On April 16th, 1963, Reverend Martin Luther King Jr penned the famous “Letter from a Birmingham Jail [King, Jr.]”. In that letter, the Reverend discussed how an “appalling silence of the good people,” constricted African-American rights. Not only did Rev. King believe that this inaction allowed for evil to triumph for so long, but he was firmly convinced that it was now “time to lift our national policy from the quicksand of racial injustice to the solid rock of human dignity.”

“More and more I feel that the people of ill will have used time much more effectively than have the people of good will. We will have to repent in this generation not merely for the hateful words and actions of the bad people but for the appalling silence of the good people.”

Letter from a Birmingham Jail

He was right, too. Racial injustice was, truly, an unstable bedrock for social norms. From dining establishment to schools to government institutions, African-Americans faced broad-based discrimination. Despite the growing political and moral necessity to democratize civil rights, the transition was not peaceful. There were, sadly, so many violent clashes.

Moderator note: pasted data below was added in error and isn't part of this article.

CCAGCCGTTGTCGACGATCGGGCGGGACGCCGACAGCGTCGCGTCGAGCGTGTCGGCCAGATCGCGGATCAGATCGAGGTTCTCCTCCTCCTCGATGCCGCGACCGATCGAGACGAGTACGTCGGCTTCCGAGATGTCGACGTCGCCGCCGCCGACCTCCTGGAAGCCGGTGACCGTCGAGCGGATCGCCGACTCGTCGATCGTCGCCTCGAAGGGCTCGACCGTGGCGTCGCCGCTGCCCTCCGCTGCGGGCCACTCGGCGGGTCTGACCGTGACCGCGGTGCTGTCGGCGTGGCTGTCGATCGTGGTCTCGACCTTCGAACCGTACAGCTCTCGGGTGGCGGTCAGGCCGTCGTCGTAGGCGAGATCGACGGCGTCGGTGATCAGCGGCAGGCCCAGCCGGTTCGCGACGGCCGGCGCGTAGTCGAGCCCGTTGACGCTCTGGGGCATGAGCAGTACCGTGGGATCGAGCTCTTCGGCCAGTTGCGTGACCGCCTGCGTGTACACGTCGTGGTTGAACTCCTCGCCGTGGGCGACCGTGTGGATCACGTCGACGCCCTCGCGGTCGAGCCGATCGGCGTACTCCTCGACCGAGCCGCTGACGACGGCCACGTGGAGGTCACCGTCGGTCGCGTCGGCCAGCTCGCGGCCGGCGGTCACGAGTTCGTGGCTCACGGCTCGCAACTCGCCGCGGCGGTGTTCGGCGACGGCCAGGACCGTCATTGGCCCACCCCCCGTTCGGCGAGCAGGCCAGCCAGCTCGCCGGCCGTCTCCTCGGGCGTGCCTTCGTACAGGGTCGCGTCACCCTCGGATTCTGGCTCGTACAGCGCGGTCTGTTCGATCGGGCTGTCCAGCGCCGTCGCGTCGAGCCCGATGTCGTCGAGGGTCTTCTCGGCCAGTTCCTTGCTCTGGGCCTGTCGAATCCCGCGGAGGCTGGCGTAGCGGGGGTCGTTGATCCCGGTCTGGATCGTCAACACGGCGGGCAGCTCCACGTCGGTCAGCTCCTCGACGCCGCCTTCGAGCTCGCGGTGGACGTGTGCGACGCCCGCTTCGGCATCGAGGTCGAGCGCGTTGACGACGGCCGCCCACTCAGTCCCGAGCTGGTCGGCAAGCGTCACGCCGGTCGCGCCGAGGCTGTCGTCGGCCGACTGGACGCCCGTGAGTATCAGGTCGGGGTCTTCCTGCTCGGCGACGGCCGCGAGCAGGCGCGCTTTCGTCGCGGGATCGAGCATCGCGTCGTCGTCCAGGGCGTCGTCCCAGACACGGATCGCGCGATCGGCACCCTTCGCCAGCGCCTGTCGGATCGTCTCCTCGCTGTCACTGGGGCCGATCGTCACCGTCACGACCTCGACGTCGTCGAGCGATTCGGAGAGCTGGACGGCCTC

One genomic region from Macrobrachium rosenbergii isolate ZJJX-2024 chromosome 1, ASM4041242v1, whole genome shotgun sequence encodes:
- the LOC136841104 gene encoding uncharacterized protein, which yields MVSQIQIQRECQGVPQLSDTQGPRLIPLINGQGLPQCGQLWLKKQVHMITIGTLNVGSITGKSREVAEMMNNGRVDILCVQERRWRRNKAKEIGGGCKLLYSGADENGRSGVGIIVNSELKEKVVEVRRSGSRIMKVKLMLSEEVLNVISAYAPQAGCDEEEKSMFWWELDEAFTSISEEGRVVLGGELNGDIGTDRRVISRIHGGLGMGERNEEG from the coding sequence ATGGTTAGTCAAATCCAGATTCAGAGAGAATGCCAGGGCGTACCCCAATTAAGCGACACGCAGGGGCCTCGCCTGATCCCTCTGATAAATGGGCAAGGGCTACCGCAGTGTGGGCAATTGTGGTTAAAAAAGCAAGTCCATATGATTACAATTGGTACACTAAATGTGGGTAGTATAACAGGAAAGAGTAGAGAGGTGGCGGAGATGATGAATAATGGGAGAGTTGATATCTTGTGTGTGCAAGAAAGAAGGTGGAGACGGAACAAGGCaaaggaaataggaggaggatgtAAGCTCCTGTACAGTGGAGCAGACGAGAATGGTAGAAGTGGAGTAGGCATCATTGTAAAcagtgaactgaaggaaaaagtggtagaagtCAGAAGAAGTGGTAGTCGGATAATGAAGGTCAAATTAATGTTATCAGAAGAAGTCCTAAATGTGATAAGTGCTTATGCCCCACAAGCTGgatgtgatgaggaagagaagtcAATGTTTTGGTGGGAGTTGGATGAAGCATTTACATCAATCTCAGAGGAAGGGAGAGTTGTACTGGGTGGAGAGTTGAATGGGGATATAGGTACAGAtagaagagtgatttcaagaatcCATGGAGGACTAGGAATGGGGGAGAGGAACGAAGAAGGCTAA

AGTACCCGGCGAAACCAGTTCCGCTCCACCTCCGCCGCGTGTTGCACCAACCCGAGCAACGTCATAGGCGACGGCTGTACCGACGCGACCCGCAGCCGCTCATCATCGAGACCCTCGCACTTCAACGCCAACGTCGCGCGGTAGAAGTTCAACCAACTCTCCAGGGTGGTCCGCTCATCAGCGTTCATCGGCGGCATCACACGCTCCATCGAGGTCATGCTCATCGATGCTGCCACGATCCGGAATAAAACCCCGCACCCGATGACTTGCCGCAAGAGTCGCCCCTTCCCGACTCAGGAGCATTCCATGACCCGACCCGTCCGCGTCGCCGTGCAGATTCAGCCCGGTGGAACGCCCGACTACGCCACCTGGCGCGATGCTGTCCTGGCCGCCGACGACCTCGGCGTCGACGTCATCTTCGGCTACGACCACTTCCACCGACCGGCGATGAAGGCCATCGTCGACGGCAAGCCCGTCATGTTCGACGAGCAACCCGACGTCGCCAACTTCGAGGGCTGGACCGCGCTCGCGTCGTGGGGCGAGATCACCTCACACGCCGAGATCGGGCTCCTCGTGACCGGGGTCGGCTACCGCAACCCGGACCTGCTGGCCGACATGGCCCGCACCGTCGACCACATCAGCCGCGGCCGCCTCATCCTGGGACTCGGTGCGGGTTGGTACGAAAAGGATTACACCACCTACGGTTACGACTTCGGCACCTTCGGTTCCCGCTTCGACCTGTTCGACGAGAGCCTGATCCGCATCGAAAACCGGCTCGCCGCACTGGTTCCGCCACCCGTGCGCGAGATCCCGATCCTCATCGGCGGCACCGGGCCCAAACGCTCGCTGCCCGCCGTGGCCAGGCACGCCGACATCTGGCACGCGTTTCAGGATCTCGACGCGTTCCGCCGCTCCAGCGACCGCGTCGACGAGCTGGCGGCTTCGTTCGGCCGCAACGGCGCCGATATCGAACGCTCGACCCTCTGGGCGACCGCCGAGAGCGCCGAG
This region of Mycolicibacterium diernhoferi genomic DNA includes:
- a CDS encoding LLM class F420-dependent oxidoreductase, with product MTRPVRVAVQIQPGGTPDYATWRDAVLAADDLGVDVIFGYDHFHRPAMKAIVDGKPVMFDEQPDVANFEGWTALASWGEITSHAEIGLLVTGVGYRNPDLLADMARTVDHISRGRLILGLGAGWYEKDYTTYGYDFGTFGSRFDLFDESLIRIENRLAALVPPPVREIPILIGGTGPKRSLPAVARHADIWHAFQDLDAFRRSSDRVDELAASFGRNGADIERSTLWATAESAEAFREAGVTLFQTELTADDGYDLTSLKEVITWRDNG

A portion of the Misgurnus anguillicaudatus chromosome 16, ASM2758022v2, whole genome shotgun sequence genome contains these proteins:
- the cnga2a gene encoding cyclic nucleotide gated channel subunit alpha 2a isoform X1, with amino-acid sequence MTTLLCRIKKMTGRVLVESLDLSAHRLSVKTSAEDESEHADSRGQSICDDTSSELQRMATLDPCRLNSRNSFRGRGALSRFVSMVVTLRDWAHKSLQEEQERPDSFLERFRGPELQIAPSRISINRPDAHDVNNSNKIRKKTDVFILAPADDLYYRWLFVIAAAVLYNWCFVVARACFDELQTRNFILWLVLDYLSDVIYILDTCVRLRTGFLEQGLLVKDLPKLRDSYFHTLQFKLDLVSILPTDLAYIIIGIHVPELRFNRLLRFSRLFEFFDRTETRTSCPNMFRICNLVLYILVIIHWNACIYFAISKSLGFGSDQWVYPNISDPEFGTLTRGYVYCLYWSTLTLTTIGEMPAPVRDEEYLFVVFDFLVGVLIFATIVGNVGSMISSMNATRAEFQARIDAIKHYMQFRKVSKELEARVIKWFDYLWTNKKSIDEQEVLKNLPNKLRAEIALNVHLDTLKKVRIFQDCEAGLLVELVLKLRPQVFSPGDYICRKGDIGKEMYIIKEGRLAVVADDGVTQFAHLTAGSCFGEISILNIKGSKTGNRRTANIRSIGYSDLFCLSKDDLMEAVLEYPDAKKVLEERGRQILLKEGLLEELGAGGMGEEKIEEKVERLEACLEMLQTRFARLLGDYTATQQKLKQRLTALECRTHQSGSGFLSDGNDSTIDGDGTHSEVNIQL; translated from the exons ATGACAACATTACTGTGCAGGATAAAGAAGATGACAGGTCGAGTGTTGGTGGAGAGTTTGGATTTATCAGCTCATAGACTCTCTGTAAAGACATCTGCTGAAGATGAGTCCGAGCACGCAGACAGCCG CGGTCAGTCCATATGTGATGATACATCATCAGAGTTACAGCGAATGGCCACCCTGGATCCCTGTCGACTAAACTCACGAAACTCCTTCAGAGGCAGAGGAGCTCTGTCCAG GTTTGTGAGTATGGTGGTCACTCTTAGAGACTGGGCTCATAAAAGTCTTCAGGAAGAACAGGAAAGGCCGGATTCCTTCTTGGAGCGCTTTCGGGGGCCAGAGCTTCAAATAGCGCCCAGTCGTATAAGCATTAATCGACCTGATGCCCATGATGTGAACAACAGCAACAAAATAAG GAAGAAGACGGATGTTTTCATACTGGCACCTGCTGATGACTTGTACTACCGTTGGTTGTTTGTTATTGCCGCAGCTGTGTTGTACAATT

Black Power movements favoring pan-Africanism struggled for freedom against white supremacy groups like the Ku Klux Klan. Despite the surge of support in the African-American communities to engage in reciprocal violence against whites, history ultimately remembers Martin Luther King Jr.’s movement of non-violent protest that succeeded in bringing equality and freedoms to African-Americans in the United States. The cost was his life, however. Shot on the balcony of the Lorraine hotel in Memphis, Tennessee, Reverend King subsequently died of his wounds. His death cemented his legacy as a civil rights activist and he was only 39 years old at the time. He had lived in a profound way in such a short time.